This goes hand in hand with my deeply ingrained suspicion of fake food. Not junk food, per se. I have a deep appreciation for the intense pleasure only a Big Mac can create. The kind of food that is masquerading as something else. Faux-mayonnaise, fake meat, artificial crab, Kraft Dinner without wheat or dairy, and salt without salt in it. That ain't right. It's the kind of chicanery that is often lauded in vegetarian and hippie-dippy joints: "Their chickpea patty with melted asparagus on sprouted spelt bread tasted so much like a cheeseburger!"

Amazing. You know what else tastes like a cheeseburger? A fucking cheeseburger.

The replacement food is never as delicious as the item its pretending to be. It's like a slow child attempting chaos theory: points for trying, but it's not the same. My policy is this: if there is something that you want to eat, then eat it. If it's going to kill you or make you have the runs for a week, then don't eat it. If there's a way to make it as tasty without the problematic ingredient, then by all means, go for it. There are plenty of exceptional flourless brownies in the world. On the other hand, if you're consuming a food that is not as tasty, or comes stuffed with gross chemicals, it might be time to retire it altogether. Have you ever investigated what fake chicken is made of? Real chicken has one ingredient. It's made of chicken.

People shouldn't be so wrapped up in food, but we are. Instead of making it about feng shui or science or whatever, it would be nice if we enjoyed what we eat. Vegetarian? I hope it's because you really, really love vegetables. Avoid wheat? Me too! I generally don't meet folks for bagels. Deathly allergic to scallops? Okay, first of all, that's awful because scallops are delicious. And you might want to give the waitress a heads-up: she can tell you that the soup stock is made from shellfish and avoid that pesky 911 call. Trying to patronize Big Tony's House of Lobster, on the other hand, is just not making good choices.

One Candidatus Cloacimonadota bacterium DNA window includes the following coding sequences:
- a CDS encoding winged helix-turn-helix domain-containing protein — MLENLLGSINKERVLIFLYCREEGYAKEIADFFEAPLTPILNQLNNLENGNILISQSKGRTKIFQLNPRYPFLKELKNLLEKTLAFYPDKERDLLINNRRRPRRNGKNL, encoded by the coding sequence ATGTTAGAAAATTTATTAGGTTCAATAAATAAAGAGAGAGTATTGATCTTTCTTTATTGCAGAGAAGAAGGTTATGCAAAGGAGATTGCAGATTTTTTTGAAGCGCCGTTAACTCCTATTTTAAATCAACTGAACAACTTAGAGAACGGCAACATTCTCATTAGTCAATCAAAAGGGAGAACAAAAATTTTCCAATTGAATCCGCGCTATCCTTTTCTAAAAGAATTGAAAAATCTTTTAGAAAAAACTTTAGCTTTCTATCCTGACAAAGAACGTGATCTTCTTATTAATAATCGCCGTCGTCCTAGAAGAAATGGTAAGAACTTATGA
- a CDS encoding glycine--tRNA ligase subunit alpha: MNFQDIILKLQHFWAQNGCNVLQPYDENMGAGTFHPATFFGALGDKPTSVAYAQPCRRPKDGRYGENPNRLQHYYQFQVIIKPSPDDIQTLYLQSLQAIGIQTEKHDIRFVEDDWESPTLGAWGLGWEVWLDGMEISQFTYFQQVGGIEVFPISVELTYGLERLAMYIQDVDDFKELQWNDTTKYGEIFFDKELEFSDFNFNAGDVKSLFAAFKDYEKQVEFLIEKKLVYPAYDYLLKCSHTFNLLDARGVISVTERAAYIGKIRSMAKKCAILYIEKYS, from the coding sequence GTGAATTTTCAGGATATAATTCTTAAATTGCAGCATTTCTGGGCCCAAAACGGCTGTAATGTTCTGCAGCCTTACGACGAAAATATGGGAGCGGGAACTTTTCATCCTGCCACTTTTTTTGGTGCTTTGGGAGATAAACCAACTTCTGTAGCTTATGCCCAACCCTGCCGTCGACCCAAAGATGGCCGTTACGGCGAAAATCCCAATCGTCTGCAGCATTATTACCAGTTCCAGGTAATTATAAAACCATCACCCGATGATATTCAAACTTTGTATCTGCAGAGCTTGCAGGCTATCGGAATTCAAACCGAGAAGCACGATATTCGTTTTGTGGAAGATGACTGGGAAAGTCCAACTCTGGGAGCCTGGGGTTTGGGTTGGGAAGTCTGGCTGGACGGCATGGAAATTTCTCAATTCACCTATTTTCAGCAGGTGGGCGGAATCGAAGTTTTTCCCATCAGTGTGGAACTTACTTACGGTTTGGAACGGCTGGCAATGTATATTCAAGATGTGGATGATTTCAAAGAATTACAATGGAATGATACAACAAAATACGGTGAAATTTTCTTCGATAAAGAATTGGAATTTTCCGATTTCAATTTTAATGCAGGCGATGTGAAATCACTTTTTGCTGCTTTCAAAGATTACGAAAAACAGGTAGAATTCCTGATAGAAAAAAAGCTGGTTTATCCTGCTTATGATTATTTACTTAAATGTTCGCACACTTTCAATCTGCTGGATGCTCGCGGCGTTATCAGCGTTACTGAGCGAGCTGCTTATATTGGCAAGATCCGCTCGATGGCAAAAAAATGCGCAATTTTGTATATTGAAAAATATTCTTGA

There is a psychological aspect to dining in a 'straunt. People want to feel cared for. Sometimes, people want to feel coddled and hand-fed. Unfortunately, tasty food means lots of customers, and servers don't always have time to build your meal from scratch. Apologies all around. Ladies: start drinking your coffee with sugar in it. Or...don't order coffee? I know I'm just a lowly waitress, and the Customer Is Always Right, but in this case, you're being a right pain in my butt.


  1. My son has a severe peanut allergy, the sort of thing that makes him swell up if he sits at a restaurant table that wasn't cleaned properly (even if it looks clean). We carry an EpiPen and Benadryl, and we never let our guards down. And, uh, we don't order anything with peanuts in it, or even go to restaurants that serve a lot of peanuts.

    It's not up to the SERVER to create a totally new meal for him; it's up to us as his parents to make sure we don't order the sundae with peanuts. Geez.

    Sorry those people are such jerks.

  2. I absolutely agree. There are people who are aware and careful and good at assessing risk - as I assume your family is.

    There are also a lot of people who go into a restaurant and try to come up with a totally new and on-the-spot variance on "cake" that doesn't include eggs, milk or wheat, all because of a preference. Those are the people I'm ragging on, not the folks who are legitimately careful about a serious food allergy.

  3. Yeah, in case I wasn't clear, I'm frustrated with the finicky folks who have taken advantage of the good faith that is extended to people with serious allergies, not with you. :)